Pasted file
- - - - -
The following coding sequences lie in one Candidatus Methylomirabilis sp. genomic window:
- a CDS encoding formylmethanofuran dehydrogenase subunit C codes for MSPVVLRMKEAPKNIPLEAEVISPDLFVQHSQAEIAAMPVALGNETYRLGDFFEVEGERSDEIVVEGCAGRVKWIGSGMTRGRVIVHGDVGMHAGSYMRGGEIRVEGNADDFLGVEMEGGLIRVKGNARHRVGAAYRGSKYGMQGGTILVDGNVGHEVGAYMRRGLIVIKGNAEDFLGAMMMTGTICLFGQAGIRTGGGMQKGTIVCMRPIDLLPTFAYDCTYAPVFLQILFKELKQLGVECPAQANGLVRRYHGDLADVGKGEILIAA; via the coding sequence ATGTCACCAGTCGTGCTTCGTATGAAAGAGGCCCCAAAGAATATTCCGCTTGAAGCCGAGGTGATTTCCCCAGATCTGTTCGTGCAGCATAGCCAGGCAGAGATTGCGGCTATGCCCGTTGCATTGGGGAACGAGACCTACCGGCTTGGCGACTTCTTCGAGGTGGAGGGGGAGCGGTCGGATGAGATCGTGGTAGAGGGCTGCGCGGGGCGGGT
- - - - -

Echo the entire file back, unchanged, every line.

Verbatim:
The following coding sequences lie in one Candidatus Methylomirabilis sp. genomic window:
- a CDS encoding formylmethanofuran dehydrogenase subunit C codes for MSPVVLRMKEAPKNIPLEAEVISPDLFVQHSQAEIAAMPVALGNETYRLGDFFEVEGERSDEIVVEGCAGRVKWIGSGMTRGRVIVHGDVGMHAGSYMRGGEIRVEGNADDFLGVEMEGGLIRVKGNARHRVGAAYRGSKYGMQGGTILVDGNVGHEVGAYMRRGLIVIKGNAEDFLGAMMMTGTICLFGQAGIRTGGGMQKGTIVCMRPIDLLPTFAYDCTYAPVFLQILFKELKQLGVECPAQANGLVRRYHGDLADVGKGEILIAA; via the coding sequence ATGTCACCAGTCGTGCTTCGTATGAAAGAGGCCCCAAAGAATATTCCGCTTGAAGCCGAGGTGATTTCCCCAGATCTGTTCGTGCAGCATAGCCAGGCAGAGATTGCGGCTATGCCCGTTGCATTGGGGAACGAGACCTACCGGCTTGGCGACTTCTTCGAGGTGGAGGGGGAGCGGTCGGATGAGATCGTGGTAGAGGGCTGCGCGGGGCGGGT